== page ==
moniquemeloche is pleased to present a solo exhibition of new work by New York born artist David Shrobe. Riding the Wind’s Back, meticulously carved and painted assemblage structures investigate the coexistence of hybrid identities and notions of a collective remembrance reimagined. This is the artist’s first exhibition with the gallery and first in Chicago.
Mining archival, biographical, art historical, and literary sources, Shrobe’s new assemblage paintings build on the artist’s interest in folklore and creation mythologies, utilizing the allegorical language of flight drawn from diasporic traditions to conjure liberatory modes of mobility into imagined futures.
Shrobe’s cosmologies situate heroic ancestors, toppled statue heads, and spiritual entities to mediate between earthly and spiritual realms of existence. Fashioned from found and inherited items, Shrobe intuitively links the various materials used both formally and conceptually in service of unfolding intergenerational narratives. Imbued with images of confederate and historic monuments, alongside the disregarded essences from the artist’s Harlem neighborhood, Shrobe reflects on past Black experiences and creates mystic hope for new ones.
The luminous, incandescent color palette is juxtaposed with black and white graphite drawing to further confound the viewer’s sense of time, uniting the worlds of the present, past, and future. Each fragmented figure is depicted in a ghostly outline, exerting an ethereal presence of being which hovers throughout the imagined landscapes they self-govern. Weightless bodies ascend into the deep twilight and the liminal thresholds they occupy; intertwined in moments of embrace and touch, they project their own interior lives in contemplative states of self-discovery. The protector figure is often represented by the recurring female incarnation, evocative of the artists’ relationship to the women in his family, as the bearers of knowledge and heritage. Dangling pull chain and hardware evoke notions of Lady Justice, confronting the viewer with a renewed sense of justice, favoring those who spread their wings and rise.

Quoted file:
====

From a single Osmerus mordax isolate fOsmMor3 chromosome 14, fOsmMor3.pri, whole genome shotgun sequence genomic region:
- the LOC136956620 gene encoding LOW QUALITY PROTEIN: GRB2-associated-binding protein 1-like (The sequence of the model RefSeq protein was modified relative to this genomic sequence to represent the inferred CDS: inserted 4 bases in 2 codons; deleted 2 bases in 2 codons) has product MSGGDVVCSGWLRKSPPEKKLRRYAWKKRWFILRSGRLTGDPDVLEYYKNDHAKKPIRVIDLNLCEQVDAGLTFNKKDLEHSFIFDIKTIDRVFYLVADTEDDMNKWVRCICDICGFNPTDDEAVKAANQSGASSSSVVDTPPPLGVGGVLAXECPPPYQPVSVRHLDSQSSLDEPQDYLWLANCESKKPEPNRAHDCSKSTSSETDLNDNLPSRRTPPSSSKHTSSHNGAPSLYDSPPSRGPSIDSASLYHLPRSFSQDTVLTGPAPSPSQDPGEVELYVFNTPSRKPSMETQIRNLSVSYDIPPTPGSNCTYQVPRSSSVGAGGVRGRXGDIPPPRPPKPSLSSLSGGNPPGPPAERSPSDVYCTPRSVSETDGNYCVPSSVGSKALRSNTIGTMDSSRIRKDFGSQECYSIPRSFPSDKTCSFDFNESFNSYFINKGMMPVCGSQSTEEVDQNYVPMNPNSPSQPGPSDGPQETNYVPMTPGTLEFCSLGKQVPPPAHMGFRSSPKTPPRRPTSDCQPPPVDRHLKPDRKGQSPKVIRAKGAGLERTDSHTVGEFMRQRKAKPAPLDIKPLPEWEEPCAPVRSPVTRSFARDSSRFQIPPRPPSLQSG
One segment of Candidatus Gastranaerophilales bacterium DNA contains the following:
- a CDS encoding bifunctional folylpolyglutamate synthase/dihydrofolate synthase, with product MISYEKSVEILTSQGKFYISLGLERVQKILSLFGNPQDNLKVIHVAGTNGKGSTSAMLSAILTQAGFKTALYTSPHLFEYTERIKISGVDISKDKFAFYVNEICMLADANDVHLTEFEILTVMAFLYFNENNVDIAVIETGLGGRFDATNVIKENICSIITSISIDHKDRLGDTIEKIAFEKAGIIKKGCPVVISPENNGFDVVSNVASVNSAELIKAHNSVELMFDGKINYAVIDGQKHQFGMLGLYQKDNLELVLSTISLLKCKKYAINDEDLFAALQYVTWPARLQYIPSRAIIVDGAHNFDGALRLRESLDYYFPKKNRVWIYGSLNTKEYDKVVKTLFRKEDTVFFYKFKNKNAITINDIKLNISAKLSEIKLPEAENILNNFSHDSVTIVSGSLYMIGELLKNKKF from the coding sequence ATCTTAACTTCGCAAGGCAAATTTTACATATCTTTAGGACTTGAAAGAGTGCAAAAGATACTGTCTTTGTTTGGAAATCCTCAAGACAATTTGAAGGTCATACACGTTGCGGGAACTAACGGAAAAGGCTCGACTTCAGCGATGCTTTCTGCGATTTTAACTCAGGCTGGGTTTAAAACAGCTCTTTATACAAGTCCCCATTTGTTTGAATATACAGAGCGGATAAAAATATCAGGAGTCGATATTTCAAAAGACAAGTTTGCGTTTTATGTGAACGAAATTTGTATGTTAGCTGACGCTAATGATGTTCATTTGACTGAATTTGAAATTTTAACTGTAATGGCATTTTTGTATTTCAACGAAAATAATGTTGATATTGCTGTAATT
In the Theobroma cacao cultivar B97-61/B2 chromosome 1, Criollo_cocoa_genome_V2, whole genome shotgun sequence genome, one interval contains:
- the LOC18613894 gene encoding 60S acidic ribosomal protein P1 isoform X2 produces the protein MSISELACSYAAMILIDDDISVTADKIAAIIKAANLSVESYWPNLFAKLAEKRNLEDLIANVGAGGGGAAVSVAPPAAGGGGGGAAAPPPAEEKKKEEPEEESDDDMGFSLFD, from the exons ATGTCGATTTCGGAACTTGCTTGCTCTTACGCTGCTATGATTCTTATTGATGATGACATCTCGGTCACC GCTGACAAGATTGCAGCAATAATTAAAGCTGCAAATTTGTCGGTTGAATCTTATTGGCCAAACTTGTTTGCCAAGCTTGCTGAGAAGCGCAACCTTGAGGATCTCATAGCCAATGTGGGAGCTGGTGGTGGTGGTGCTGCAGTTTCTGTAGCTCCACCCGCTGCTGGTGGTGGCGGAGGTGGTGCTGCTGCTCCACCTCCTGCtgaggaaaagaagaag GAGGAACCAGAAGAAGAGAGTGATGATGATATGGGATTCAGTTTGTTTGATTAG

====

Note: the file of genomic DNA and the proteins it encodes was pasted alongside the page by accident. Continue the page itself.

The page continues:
Riding the Wind’s Back, a title borrowed from a poem and a work included in the exhibition, alludes to the idea of journey and agency; giving the figures the ability to be free floating and fluid in a renewed movement. Shrobe forms the identity of his characters by collaging together conceptions of time to create portals into transitory spaces and new understandings of existence.